There are no scientific papers reporting effects of naphyrone in humans or laboratory animals. The drug-users forum only provided a single report[ix] of a male taking 200mg of the powder (miscalculated dose which was supposed to be 20mg) and reported “rapid heartrate and slight euphoria. Very thirsty” after one hour, “stomach cramps/discomfort” after 90 mins and “mood changed drastically and mindset was not normal… felt depressed and very unhappy about life. Just wanted to crawl in bed and sleep” after 2 ½ hours. After 24 hours he reported “bad back pain, leg pain. Feels like body aches similar to… fever. Mindset returned to normal, though… not immediately interested in dosing again because of the horrible comedown experience” There were 131x replies to a post for NRG1 experiences (most probably not referring to naphyrone), 56x providing data on dosages and effects, several posters remarking on the unpleasant taste of the drug. Positive reported effects included alertness and talkativeness, buzz/rush/stimulation/increased energy, euphoria, increased focus/concentration, a space/trippy sensation, increased awareness (e.g. of music). Negative effects most commonly reported were insomnia, increased heart rate, anxiety, paranoia, jittery/fidgetiness, breathing difficulties (tight chest), panic, bruxism, sweating/body temperature fluctuations, stomach cramps etc, comedown effects included lethargy, depression, headache and exhaustion.
The ACMD warned that compounds with naphthyl substituents are generally avoided in medicinal chemistry due to their potential risk as carcinogens, from metabolism to a highly reactive naphthalene epoxide[x] and carcinogenicity of related compounds in animal tests[xi][xii].
Forum users made each other aware of the risks of mixing naphyrone, a potent MAO inhibitor, with mephedrone or other stimulants “Bioassays have shown that if taken alone, NRG-1 produces a long-lived but somewhat subtle high… If other amphetamines/cathinones/etc are taken while the reuptake inhibition of this compound is still active, then potency is increased as is the level and duration of undesired residual stimulation… Translation: taking NRG-1 and then mephedrone? Don't expect to sleep for 36 hours.”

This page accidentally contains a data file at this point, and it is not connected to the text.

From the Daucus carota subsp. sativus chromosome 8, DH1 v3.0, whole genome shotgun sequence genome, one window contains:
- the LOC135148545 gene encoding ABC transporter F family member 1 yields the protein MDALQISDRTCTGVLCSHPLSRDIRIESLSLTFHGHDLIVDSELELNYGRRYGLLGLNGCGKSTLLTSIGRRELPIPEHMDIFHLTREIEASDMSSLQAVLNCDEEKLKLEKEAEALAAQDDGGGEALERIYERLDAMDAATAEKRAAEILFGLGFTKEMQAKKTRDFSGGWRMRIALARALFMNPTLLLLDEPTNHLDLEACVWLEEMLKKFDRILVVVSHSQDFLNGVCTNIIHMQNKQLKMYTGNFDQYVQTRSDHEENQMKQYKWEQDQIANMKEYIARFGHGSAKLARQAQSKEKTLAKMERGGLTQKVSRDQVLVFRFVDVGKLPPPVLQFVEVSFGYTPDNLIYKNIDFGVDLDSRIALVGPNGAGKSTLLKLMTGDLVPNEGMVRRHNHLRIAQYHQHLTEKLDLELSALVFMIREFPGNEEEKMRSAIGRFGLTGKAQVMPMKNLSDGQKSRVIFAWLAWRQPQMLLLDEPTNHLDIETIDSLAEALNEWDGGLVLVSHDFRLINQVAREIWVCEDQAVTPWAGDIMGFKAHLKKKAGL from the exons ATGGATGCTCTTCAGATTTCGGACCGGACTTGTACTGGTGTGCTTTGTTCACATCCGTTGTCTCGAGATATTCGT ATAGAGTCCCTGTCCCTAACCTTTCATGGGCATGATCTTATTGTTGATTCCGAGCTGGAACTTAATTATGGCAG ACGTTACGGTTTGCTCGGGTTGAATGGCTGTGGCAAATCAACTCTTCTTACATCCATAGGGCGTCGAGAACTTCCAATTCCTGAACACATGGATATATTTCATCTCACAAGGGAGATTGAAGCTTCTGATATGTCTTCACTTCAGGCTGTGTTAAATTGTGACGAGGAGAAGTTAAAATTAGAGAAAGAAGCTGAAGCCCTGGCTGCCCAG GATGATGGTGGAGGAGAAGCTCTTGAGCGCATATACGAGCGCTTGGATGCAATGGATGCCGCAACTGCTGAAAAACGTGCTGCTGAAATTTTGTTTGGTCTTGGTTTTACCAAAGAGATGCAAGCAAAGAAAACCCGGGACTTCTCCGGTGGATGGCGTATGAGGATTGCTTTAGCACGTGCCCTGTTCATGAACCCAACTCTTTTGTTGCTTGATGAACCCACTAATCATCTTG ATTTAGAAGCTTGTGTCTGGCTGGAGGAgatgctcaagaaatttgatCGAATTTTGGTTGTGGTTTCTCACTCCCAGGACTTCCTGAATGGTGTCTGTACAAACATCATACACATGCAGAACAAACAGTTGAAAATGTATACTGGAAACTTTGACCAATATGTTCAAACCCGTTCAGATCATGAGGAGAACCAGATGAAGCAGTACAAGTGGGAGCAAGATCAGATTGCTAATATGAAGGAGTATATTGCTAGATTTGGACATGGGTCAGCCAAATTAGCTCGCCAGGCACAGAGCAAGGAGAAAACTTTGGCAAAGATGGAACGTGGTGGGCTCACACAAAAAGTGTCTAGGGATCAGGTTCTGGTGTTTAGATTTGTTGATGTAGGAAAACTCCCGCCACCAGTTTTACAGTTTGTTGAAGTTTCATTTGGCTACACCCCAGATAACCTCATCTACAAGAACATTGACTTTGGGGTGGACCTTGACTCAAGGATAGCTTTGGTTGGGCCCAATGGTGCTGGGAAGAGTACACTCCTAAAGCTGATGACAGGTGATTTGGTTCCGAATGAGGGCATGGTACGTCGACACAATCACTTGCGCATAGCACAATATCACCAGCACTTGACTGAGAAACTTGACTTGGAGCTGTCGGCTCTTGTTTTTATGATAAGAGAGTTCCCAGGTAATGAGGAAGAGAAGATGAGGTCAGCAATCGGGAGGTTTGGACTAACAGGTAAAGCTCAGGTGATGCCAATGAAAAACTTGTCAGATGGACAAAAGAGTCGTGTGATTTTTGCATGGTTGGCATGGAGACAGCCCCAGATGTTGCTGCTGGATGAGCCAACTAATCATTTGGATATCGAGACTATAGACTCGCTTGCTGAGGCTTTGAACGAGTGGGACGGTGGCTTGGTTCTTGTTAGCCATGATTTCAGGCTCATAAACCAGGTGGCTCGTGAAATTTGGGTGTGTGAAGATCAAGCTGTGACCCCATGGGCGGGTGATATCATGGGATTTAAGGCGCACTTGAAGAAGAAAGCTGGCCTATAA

The IDMU 2010 survey found only 8x individuals who reported having used NRG1 or Naphyrone at some point (write-in options under other drugs or other herbs and plants), with an average rating of 2.88/10 (a very low rating where 5 is broadly neutral), however four respondents gave the worst possible rating (0/10) and two strong positives (8-9/10) including the user who reported ‘napherone’ sic. This would suggest most of those who had used the drug had had strongly negative experiences with it.
Summary – Naphyrone & NRG1
The limited evidence available suggests Naphyrone to be effective as a stimulant in dosages much lower than commonly found with recreational users of street-level amphetamine, cocaine or mephedrone.
Products sold as NRG1 when tested in the period following the UK ban on Mephedrone rarely contained naphyrone as claimed on the packaging, several samples were found to contain a mixture of MDPV and fluorinated cathinones. This misrepresentation first became known to the ‘research chemical’ using community with access to user-forums in mid-June 2010.
The effects of Naphyrone appear to be similar to those of classical stimulant drugs, user reports confirm the high potency (of some NRG1 samples) compared to mephedrone which it replaced, and the resultant risk of accidental overdose. Anxiety/paranoia, insomnia and tachycardia were the most commonly reported symptoms, however breathing difficulties were reported by a number of users. The drug polarises opinions with some users relishing the high potency and efficacy and others very concerned about the health risks and giving the drug a low rating.
[ii] Meltzer PC, Butler D, Deschamps JR, Madras BK.  1-(4-Methylphenyl)-2-pyrrolidin-1-yl-pentan-1-one (Pyrovalerone) analogues: a promising class of monoamine uptake inhibitors. J Med Chem. 49(4):1420-32.
[iii] Advisory Council on the Misuse of Drugs  Consideration of the naphthylpyrovalerone analogues and related compounds. London: Home Office 7 July 2010 - http://www.homeoffice.gov.uk/publications/drugs/acmd1/naphyrone-report
[iv] Advisory Council on the Misuse of Drugs  Consideration of the naphthylpyrovalerone analogues and related compounds. London: Home Office 7 July 2010
[viii] Rothman, R.B., Baumann, M. H.  Monoamine transporters and psychostimulant drugs. European Journal of Pharmacology. 479: 23-40.
[x] Clayson, D. B., Jull, J. W., Bonser, G. M.  The test of ortho hydroxylamines and related compounds by bladder implantation and a discussion of their structural requirements for carcinogenicity. British Journal of Cancer. 12: 222-230.
[xi] Howe, R.  Carcinogenicity of ‘Alderlin’ (pronethalol) in mice. Nature. 207: 495-496.
[xii] Stapleton M.P.  Sir James Black and propranolol. The role of the basic sciences in the history of cardiovascular pharmacology. Texas Heart Institute Journal. 24: 336–42